Ever wondered where your food comes from? Well, before they get turned into prime rib and burgers, cows have to be raised and handled by real men and women — cowboys. Yes, they really do still exist and this is what they do.
Branding isn't just a necessary task, it's a social event. Friends, family and neighbors are invited over to help. So, there's a real chance you'll be invited to join in the fun one day. This guide should help give you an idea of what to expect.
Step One: Don't be a pussy. You're not going to get any sympathy if you complain about, well, pretty much anything at one of these events. And, the things you might find yourself complaining about might include getting cow shit in your mouth, getting burned by a hot iron, kicked by a 200lbs calf, throwing up due to the overpowering stench of burning hair and cow flesh or the site of a calf losing its manhood to a dull Buck knife. And, don't be surprised if there are small children and beautiful women there who are much tougher than you are. Don't complain about that either, but do expect to get made fun of for it.
Step Two: Learn the vocabulary.
Cattle: Pretty much anything with beef.
Calf: Young, unweaned cattle of either sex.
Cow: Adult female that has had a calf.
Heifer: A young cow that has not yet birthed a calf.
Steer: A castrated male.
Bull: An intact male.
Step Three: Round up the cattle. They're rounded up using horses and corralled into pens. The calves are then sorted from the cows perhaps using an electric prod or maybe just with sticks and some hooping and hollering.
Step Four: Flank the calves. After the calves are sorted into pens and the irons are hot, teams of two cowboys (possibly including you!) will grab a calf — one guy grabs the neck and the other a rear leg or tail. If you're good, the calf is quickly dropped to the ground with the deftness of an MMA fighter taking down a drunken NASCAR fan. It's tough, and will leave even the most hardcore crossfitter's biceps, lats and forearms sore for days.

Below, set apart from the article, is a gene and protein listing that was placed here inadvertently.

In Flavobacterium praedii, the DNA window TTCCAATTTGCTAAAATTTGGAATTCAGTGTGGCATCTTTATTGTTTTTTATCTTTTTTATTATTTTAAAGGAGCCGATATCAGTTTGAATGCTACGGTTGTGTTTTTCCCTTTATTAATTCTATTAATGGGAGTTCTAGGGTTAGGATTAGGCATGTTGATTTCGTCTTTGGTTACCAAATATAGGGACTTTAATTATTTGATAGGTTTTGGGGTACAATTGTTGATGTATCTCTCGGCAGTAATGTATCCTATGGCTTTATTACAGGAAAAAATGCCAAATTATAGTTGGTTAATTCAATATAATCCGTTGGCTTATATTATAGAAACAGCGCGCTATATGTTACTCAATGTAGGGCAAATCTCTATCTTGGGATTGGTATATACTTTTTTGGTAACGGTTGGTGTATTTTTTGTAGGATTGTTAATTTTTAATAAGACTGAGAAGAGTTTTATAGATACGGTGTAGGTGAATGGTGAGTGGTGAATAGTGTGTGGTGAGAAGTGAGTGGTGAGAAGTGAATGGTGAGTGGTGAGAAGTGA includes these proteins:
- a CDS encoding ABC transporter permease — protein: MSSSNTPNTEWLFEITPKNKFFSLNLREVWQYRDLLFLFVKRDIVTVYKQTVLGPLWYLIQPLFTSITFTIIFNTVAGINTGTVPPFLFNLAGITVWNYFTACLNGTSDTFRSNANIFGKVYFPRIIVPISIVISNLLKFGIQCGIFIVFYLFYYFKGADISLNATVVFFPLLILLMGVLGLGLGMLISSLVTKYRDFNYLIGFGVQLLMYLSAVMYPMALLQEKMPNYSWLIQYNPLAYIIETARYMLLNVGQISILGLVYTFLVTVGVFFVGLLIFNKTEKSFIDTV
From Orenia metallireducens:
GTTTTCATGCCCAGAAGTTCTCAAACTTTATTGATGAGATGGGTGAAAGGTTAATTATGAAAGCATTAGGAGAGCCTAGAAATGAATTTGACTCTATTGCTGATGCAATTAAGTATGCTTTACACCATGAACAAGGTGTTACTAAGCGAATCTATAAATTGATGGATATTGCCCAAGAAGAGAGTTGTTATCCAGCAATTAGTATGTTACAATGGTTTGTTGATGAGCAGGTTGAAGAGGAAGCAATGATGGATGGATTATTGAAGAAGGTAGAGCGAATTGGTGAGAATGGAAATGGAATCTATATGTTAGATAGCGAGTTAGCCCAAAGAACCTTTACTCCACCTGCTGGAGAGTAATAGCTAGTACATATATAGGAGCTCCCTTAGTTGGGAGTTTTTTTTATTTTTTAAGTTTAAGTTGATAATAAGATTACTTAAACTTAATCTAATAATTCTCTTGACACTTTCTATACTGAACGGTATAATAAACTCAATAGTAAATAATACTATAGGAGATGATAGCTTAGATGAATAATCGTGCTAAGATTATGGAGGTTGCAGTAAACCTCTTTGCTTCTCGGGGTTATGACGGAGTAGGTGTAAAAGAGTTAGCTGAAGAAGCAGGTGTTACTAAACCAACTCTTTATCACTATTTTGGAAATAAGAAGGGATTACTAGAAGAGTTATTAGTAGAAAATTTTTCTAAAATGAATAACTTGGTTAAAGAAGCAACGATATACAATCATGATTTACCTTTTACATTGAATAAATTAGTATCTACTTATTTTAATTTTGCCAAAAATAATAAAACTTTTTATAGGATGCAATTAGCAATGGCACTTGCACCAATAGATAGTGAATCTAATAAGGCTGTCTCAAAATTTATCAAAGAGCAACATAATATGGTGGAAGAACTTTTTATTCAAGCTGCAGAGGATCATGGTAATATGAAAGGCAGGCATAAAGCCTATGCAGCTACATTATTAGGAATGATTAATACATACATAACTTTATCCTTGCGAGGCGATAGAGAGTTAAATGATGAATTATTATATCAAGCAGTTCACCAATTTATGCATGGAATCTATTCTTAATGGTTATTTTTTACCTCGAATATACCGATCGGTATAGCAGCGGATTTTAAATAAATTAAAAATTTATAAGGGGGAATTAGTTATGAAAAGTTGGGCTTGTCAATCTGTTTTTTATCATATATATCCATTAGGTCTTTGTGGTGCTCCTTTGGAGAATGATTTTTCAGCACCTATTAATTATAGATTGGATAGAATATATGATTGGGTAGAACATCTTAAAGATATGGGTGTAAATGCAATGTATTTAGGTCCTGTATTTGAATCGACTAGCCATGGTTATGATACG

Step Five: Brand 'em. Once down and pinned, each calf receives a brand with an iron that's been heated to around 700 degrees Fahrenheit. They also get antibiotic and de-worming shots too. Male calves are also castrated — guess what's for lunch?!
I won't try and make this seem like it's not bad; it's really bad. One of the more experience cowboys, probably the rancher himself, will be doing this job. The scrotum is either split in half with a vertical cut or the bottom is simply cut off. To free both hands to get a good grip on the testicles, the bloody knife is then clinched in your teeth. Then, you just pull them on out, slice the vas deferens and toss them to the guy (or, in this case, 9-year old boy) responsible for collecting them.
Finally, horns are removed to make the calves easier to handle as adults. This is done by slipping a hollow round chisel called a "horn spoon" around the nub of the horn, pushing it down and pulling the horn off with a quick pry.
Why castrate? The males are castrated to increase the fat marbling of the beef. Thus, most quality beef cuts come from steers. An additional benefit of removing the testicles is, of course, to calm them down and prevent any bullish behavior.
Why brand? Cattle branding is performed in the late spring months after the calving. Branding allows ranchers to keep track of their cattle on the open range and where there is more than one rancher pasturing their cattle on the same plot of land. While there are other methods, such as tagging, branding reduces the cattle rustling thanks to the indelible mark it leaves. Branding is also firmly ingrained into the culture of the American West, it's a time of community and celebration. Most branding events are attended by neighboring ranchers and their families or other family members. It also gives the rancher an opportunity to assess the health and size of his herd. Not to mention the great opportunity to drink light beer and talk a ton of trash.
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